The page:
Letter From Scotland

Easter, 2020

Dear Friends,

Well, it’s the time we’d normally be planning our summer trip to be with you all, but this year, as you will have noticed, life is rather different, and for the first time in more than 20 years, we may not be with you! I expect that church life for you is not very different from what it is for us here in Edinburgh. Rev. Jeff is spot on in reminding us that Church is us, not the building we worship in. What now seems a long time ago, I went on one of those things that trustees of charities and such like have to suffer: a Strategy Away Day. (If you don’t know what that means – blessed are you!) One of the activities we did was to look at pictures around the walls and choose the one that best indicated how we came to support the Edinburgh Food Project. One, labelled “Church”, was a picture taken from the back of a “church”, rather squint, so that all you could see were the backs of some empty, battered pews. No one chose it. Of course, the buildings we know and love are much more attractive than that, and of course we miss them, but in this time of isolation, it is important that we know and rejoice that we are the Church. Keeping a good sense of humour is important too!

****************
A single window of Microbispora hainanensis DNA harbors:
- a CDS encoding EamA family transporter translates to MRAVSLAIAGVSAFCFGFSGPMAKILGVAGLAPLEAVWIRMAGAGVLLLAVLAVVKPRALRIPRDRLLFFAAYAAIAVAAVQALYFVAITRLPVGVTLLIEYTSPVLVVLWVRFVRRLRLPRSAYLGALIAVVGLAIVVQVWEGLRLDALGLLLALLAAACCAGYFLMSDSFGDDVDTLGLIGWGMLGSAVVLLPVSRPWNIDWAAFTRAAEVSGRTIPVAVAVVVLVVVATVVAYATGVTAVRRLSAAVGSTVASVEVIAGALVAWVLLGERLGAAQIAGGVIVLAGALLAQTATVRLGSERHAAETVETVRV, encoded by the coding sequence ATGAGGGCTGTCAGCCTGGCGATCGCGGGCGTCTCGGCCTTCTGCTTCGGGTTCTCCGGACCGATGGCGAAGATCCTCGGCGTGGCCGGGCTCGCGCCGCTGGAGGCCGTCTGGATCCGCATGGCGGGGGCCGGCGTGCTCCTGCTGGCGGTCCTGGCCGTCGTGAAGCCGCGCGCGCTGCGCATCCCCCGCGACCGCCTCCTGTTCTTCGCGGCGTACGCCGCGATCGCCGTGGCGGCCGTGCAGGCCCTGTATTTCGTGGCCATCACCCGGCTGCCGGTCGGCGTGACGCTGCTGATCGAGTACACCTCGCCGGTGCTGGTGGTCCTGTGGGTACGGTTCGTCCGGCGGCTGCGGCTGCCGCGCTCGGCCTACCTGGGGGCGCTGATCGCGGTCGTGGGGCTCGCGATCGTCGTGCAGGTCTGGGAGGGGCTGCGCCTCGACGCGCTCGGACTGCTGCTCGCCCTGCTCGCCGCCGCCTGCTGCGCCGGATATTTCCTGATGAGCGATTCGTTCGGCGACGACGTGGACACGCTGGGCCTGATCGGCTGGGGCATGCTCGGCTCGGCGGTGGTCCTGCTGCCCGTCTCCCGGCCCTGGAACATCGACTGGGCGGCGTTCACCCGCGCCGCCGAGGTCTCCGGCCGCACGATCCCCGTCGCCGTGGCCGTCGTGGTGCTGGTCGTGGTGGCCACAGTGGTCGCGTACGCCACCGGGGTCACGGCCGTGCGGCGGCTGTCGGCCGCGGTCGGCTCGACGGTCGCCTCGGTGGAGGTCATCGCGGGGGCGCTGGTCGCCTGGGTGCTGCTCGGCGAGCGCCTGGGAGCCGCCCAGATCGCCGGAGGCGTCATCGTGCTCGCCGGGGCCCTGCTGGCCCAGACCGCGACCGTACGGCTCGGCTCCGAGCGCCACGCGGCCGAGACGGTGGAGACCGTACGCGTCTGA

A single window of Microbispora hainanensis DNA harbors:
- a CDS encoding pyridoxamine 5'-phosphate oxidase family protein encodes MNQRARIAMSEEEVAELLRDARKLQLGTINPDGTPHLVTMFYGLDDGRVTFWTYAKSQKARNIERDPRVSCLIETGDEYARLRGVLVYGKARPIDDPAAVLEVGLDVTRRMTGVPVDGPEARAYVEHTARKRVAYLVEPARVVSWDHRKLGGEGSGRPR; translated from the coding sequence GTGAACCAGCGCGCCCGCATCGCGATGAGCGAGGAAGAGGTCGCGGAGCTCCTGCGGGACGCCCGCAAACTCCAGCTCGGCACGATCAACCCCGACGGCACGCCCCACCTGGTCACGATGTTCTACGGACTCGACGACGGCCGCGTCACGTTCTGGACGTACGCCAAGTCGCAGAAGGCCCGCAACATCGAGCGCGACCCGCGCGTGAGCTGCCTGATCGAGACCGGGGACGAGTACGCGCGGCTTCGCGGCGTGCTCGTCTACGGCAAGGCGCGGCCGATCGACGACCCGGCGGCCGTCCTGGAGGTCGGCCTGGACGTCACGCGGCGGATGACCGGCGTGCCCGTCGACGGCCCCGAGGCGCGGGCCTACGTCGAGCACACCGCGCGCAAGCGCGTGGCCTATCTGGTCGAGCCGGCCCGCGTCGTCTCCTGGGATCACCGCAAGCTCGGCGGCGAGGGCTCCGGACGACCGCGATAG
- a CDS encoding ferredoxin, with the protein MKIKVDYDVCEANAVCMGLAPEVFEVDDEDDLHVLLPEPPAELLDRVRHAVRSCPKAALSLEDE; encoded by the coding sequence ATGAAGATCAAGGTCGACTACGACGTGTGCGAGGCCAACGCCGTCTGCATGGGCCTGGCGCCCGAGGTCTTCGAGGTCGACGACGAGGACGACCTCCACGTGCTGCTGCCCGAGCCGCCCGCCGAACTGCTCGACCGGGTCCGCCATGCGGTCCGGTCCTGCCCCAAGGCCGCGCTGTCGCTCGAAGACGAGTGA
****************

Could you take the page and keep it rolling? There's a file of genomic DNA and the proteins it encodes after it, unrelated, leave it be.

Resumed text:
Our on-line services are working pretty well, with a few glitches. On Palm Sunday, the person who was taking the role of Pontius Pilate in the dramatic reading of the passion couldn’t be reached, and the pause made one wonder whether after nearly 2000 years, Pilate had finally taken his wife’s advice and stayed at home! We are slowly managing to get readers and interceders to adjust their computers so that we don’t just see the tops of their heads. There are, however, some  great advantages. Our attendances have definitely gone up, and some members of the congregation last Sunday were actually physically in Germany and Switzerland at the time!


Many things have had to change. The empty streets and closed shops are very strange. The food bank in which I work, is one of a group of seven in different parts of the city. We are normally open twice a week and see 10-15 people a time. Part of the exercise is offering tea and coffee and chatting with them. All that had to stop. Now all is managed centrally from our warehouse by phone, and the food is delivered. Fortunately, people out of work are able to provide the transport needed. Only Board meetings are more frequent, but they are on line.


For pastoral work in the congregation, David, our rector, recommends “indiscriminate telephoning”. Here, in the birthplace of Alexander Graham Bell, we are specially grateful for that wonderful piece of old technology, that everyone can use. Also, if you can’t get Zoom going, you can listen to the service on the phone.


We do hope to get over to Grey County sometime before the end of the year, but patience is the game just now. As the Queen said, quoting Vera Lynn, “We’ll meet again”!


With love from Sheila and me